Tuesday, April 14, 2009

What is or What Was The Financial Crisis?

Here’s the bitter truth about the “financial crisis.” Things were never as bad as people thought, and now things are not as good as people think. Over the last six months, there was too much pessimism around what was going on, and now we are moving toward too much optimism.

Why is this happening? One reason is that too many investors and commentators take cues from the stock market and use that as a fundamental barometer for whether things are “good” or “bad.” This is reflected in media commentary by these pundits who go on TV and say something like this:

“The market doesn’t believe it.”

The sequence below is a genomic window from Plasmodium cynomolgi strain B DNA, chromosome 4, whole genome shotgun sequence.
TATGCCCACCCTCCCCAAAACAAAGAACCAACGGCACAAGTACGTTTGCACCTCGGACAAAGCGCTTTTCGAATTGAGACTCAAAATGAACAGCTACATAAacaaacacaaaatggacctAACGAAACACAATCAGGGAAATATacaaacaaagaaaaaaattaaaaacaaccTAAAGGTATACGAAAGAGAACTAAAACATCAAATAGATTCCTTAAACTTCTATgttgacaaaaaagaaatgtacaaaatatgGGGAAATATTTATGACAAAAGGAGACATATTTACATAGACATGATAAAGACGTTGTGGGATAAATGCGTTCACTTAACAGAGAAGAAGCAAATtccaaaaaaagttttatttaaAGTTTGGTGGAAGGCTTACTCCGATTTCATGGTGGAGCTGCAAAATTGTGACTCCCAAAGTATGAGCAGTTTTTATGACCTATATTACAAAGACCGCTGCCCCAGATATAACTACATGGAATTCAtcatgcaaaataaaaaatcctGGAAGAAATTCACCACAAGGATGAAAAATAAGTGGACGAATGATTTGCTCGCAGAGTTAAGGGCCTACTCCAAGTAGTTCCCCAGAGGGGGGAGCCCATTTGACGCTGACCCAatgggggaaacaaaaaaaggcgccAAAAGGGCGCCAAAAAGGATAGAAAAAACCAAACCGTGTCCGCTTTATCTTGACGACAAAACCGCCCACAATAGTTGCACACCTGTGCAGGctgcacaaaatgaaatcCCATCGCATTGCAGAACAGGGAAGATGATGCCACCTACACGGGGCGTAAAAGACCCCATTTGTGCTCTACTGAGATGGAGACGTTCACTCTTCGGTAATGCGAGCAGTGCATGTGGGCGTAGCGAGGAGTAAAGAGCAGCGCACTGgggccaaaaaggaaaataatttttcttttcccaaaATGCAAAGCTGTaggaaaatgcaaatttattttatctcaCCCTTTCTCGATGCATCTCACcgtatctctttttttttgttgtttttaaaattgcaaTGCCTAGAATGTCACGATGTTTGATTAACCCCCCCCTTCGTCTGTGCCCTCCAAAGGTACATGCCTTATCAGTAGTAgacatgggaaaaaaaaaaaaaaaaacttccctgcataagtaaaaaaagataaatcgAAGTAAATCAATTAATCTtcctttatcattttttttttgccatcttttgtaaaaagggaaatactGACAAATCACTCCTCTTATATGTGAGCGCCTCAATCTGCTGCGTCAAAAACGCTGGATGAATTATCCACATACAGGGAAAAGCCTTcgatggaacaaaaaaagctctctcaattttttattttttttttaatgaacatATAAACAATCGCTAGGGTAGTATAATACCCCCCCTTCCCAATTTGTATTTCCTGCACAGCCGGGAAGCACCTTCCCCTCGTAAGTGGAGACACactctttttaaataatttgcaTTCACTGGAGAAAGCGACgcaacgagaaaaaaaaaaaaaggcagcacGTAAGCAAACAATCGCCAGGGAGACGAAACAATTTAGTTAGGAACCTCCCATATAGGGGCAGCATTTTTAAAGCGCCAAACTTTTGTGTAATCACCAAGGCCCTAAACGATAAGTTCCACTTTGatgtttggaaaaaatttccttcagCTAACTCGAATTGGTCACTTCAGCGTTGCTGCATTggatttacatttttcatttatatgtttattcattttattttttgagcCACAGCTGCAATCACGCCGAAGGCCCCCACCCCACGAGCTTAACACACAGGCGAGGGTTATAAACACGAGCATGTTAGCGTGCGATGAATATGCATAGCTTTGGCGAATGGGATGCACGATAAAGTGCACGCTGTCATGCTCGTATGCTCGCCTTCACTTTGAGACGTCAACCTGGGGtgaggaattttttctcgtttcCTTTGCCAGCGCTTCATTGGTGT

“The market is saying this….”

“What the market is telling us.”

The market is a poor substitute for doing fundamental research on stocks, yet millions of people use it as the Oracle of Delphi instead of what it really is – the uncontrollable collective mass hysteria of terrified investors and short term traders.

Bank of America traded as low as $2.52 last month and peaked two years around $47. Which was correct? Neither. Bank of America was never worth the 2-3 times book value it traded at when it peaked, nor was it ever worth as little as the 15% of book value it traded at in March 2009.

Yet now everyone is breathing a huge sigh of relief, as the crisis is over, and as evidence of this, the stock market is cited as the determinant of that conclusion.

Here’s the bottom line. Don’t use the stock market to tell you the fundamentals of our financial system, as it is a terrible indicator of those fundamentals.

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